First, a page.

Nevada has always been a state that marches to its own drummer, being the first state in the country to legalize gambling and the only state to have legalized prostitution. Now it can add to its roster of firsts that it is the first state to allow self-driving autonomous vehicles on its roadways. Self-driving cars use GPS, radar, lasers, cameras, as well as artificial intelligence to navigate--without the need of human intervention.
In just over a year since announcing it had been running live tests of self-driving vehicles on California roads, lobbying efforts by Google to push the initiative have paid off, and Nevada has become the first state to approve a driver’s license to operate (or not operate) autonomous vehicles. Nevada was chosen by Google because of its terrain, as well as for being pro-business, with its tax and regulatory benefits.
Nevada has some history with autonomous vehicles. Beginning in 2004, the DARPA Grand Challenge, a prize competition for driverless vehicles which attracted many top universities with robotics engineering programs, took place in parts of Nevada. In fact, Sebastian Thrun, Professor of Computer Science and director of the Artificial Intelligence Laboratory at Stanford and the developer of the Google driverless vehicle that's been tested in California over the past year, was Team Leader of Stanford’s winning team in 2005 and took second place in the DARPA Urban Challenge in 2007.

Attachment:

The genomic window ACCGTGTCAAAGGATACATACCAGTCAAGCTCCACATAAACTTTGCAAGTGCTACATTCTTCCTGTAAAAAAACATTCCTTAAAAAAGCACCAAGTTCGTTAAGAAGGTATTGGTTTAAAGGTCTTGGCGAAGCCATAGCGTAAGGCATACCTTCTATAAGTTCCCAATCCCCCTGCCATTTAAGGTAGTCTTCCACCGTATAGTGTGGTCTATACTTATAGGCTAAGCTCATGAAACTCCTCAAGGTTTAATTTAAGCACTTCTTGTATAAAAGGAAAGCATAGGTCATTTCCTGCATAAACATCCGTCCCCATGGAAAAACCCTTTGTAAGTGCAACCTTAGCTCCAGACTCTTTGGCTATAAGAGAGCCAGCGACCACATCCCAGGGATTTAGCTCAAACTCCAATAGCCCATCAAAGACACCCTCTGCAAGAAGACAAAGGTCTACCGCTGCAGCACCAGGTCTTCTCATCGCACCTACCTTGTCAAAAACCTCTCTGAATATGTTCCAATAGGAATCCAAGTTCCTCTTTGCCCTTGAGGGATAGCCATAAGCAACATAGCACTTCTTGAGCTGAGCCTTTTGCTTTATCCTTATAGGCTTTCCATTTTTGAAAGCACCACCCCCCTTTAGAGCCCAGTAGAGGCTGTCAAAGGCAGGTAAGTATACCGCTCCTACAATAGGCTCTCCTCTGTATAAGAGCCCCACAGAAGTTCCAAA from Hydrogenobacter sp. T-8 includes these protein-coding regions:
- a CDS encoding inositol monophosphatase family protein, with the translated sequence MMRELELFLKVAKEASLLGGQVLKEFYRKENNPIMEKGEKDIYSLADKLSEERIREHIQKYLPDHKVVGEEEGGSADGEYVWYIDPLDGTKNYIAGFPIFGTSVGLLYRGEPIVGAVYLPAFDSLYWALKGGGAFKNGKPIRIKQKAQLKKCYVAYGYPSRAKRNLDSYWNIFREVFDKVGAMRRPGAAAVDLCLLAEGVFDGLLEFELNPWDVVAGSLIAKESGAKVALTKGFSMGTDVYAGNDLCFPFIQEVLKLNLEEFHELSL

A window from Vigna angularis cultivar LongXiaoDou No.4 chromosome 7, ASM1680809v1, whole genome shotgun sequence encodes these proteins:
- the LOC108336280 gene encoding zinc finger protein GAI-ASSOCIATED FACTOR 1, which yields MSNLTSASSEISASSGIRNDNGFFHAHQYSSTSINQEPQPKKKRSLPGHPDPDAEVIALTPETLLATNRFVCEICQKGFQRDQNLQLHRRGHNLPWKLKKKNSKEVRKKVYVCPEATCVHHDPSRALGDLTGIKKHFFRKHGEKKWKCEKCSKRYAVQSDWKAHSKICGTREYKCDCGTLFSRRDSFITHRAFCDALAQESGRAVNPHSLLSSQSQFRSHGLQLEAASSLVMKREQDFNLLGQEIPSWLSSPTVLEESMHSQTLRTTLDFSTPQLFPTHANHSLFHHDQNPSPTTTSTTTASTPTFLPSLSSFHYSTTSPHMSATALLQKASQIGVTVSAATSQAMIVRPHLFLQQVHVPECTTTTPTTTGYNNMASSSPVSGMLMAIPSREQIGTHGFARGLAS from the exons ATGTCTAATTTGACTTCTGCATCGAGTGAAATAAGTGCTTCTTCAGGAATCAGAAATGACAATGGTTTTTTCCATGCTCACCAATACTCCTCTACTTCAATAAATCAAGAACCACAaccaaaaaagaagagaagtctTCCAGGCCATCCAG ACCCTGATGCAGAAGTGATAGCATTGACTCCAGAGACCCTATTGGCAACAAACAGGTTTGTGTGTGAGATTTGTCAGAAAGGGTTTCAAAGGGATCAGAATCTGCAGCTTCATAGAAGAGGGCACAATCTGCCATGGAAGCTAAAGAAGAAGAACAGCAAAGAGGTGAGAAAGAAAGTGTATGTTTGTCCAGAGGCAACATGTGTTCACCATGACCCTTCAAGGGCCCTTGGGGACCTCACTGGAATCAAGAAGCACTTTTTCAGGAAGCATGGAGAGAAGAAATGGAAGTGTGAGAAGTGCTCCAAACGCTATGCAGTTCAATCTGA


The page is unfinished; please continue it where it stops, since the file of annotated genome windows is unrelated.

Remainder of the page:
Advocates for autonomous vehicles claim that computer controlled vehicles will save gas, time and lives, taking out of the equation the negative consequences of people falling asleep, drinking and driving, or simply not paying attention. However, many opponents see legal problems down the road. Who is liable if an unmanned autonomous vehicle crashes? What happens if a child unexpectedly runs into the path of an autonomous vehicle? Another real concern stems from the recent news of hackers taking down supposedly secure computer networks of major corporations. What mayhem could be caused by computer hackers of autonomous vehicles? Time will tell whether "What happens in Vegas, stays in Vegas."
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